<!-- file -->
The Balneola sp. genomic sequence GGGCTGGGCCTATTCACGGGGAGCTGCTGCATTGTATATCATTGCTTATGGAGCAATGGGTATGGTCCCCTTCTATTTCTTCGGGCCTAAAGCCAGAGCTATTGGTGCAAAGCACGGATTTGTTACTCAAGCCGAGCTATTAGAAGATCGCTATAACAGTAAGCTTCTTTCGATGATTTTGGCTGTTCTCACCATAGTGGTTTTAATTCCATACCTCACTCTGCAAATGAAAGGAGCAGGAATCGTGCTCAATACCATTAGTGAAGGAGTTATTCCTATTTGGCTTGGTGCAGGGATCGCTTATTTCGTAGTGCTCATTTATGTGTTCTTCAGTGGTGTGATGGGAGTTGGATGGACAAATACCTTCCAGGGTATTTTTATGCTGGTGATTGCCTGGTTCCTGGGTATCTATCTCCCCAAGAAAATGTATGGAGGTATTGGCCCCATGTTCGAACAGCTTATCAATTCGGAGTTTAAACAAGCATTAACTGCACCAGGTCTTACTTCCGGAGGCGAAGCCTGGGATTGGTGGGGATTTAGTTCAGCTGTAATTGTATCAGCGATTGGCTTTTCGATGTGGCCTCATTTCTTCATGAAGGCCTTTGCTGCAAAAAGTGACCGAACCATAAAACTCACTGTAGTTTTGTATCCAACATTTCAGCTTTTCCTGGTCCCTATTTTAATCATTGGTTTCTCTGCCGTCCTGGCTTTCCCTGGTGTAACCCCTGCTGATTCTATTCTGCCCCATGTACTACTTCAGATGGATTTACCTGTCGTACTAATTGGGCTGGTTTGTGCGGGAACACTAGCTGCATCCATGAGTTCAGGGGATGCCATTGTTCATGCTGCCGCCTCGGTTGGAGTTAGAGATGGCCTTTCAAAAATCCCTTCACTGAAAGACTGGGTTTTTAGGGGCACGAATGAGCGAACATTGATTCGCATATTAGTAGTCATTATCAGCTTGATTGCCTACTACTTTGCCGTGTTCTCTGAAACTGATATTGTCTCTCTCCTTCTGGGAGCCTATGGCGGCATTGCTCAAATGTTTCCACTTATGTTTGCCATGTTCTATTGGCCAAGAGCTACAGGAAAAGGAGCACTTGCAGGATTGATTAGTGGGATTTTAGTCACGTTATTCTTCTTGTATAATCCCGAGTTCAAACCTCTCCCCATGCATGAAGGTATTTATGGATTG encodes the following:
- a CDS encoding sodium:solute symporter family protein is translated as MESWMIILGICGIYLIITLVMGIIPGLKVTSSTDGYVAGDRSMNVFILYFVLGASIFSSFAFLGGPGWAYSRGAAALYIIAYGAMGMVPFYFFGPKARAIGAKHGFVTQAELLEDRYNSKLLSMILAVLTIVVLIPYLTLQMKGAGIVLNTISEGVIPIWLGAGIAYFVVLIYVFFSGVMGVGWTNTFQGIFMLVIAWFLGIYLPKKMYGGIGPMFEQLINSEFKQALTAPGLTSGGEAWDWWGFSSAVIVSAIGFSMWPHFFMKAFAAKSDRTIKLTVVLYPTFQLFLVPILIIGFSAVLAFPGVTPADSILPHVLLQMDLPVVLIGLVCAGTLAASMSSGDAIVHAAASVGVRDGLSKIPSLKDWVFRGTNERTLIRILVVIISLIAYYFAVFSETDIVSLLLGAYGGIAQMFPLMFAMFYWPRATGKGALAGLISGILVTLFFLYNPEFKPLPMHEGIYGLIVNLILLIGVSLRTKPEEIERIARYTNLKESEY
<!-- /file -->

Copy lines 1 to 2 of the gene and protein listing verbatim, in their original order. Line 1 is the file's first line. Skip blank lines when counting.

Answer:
The Balneola sp. genomic sequence GGGCTGGGCCTATTCACGGGGAGCTGCTGCATTGTATATCATTGCTTATGGAGCAATGGGTATGGTCCCCTTCTATTTCTTCGGGCCTAAAGCCAGAGCTATTGGTGCAAAGCACGGATTTGTTACTCAAGCCGAGCTATTAGAAGATCGCTATAACAGTAAGCTTCTTTCGATGATTTTGGCTGTTCTCACCATAGTGGTTTTAATTCCATACCTCACTCTGCAAATGAAAGGAGCAGGAATCGTGCTCAATACCATTAGTGAAGGAGTTATTCCTATTTGGCTTGGTGCAGGGATCGCTTATTTCGTAGTGCTCATTTATGTGTTCTTCAGTGGTGTGATGGGAGTTGGATGGACAAATACCTTCCAGGGTATTTTTATGCTGGTGATTGCCTGGTTCCTGGGTATCTATCTCCCCAAGAAAATGTATGGAGGTATTGGCCCCATGTTCGAACAGCTTATCAATTCGGAGTTTAAACAAGCATTAACTGCACCAGGTCTTACTTCCGGAGGCGAAGCCTGGGATTGGTGGGGATTTAGTTCAGCTGTAATTGTATCAGCGATTGGCTTTTCGATGTGGCCTCATTTCTTCATGAAGGCCTTTGCTGCAAAAAGTGACCGAACCATAAAACTCACTGTAGTTTTGTATCCAACATTTCAGCTTTTCCTGGTCCCTATTTTAATCATTGGTTTCTCTGCCGTCCTGGCTTTCCCTGGTGTAACCCCTGCTGATTCTATTCTGCCCCATGTACTACTTCAGATGGATTTACCTGTCGTACTAATTGGGCTGGTTTGTGCGGGAACACTAGCTGCATCCATGAGTTCAGGGGATGCCATTGTTCATGCTGCCGCCTCGGTTGGAGTTAGAGATGGCCTTTCAAAAATCCCTTCACTGAAAGACTGGGTTTTTAGGGGCACGAATGAGCGAACATTGATTCGCATATTAGTAGTCATTATCAGCTTGATTGCCTACTACTTTGCCGTGTTCTCTGAAACTGATATTGTCTCTCTCCTTCTGGGAGCCTATGGCGGCATTGCTCAAATGTTTCCACTTATGTTTGCCATGTTCTATTGGCCAAGAGCTACAGGAAAAGGAGCACTTGCAGGATTGATTAGTGGGATTTTAGTCACGTTATTCTTCTTGTATAATCCCGAGTTCAAACCTCTCCCCATGCATGAAGGTATTTATGGATTG encodes the following:
- a CDS encoding sodium:solute symporter family protein is translated as MESWMIILGICGIYLIITLVMGIIPGLKVTSSTDGYVAGDRSMNVFILYFVLGASIFSSFAFLGGPGWAYSRGAAALYIIAYGAMGMVPFYFFGPKARAIGAKHGFVTQAELLEDRYNSKLLSMILAVLTIVVLIPYLTLQMKGAGIVLNTISEGVIPIWLGAGIAYFVVLIYVFFSGVMGVGWTNTFQGIFMLVIAWFLGIYLPKKMYGGIGPMFEQLINSEFKQALTAPGLTSGGEAWDWWGFSSAVIVSAIGFSMWPHFFMKAFAAKSDRTIKLTVVLYPTFQLFLVPILIIGFSAVLAFPGVTPADSILPHVLLQMDLPVVLIGLVCAGTLAASMSSGDAIVHAAASVGVRDGLSKIPSLKDWVFRGTNERTLIRILVVIISLIAYYFAVFSETDIVSLLLGAYGGIAQMFPLMFAMFYWPRATGKGALAGLISGILVTLFFLYNPEFKPLPMHEGIYGLIVNLILLIGVSLRTKPEEIERIARYTNLKESEY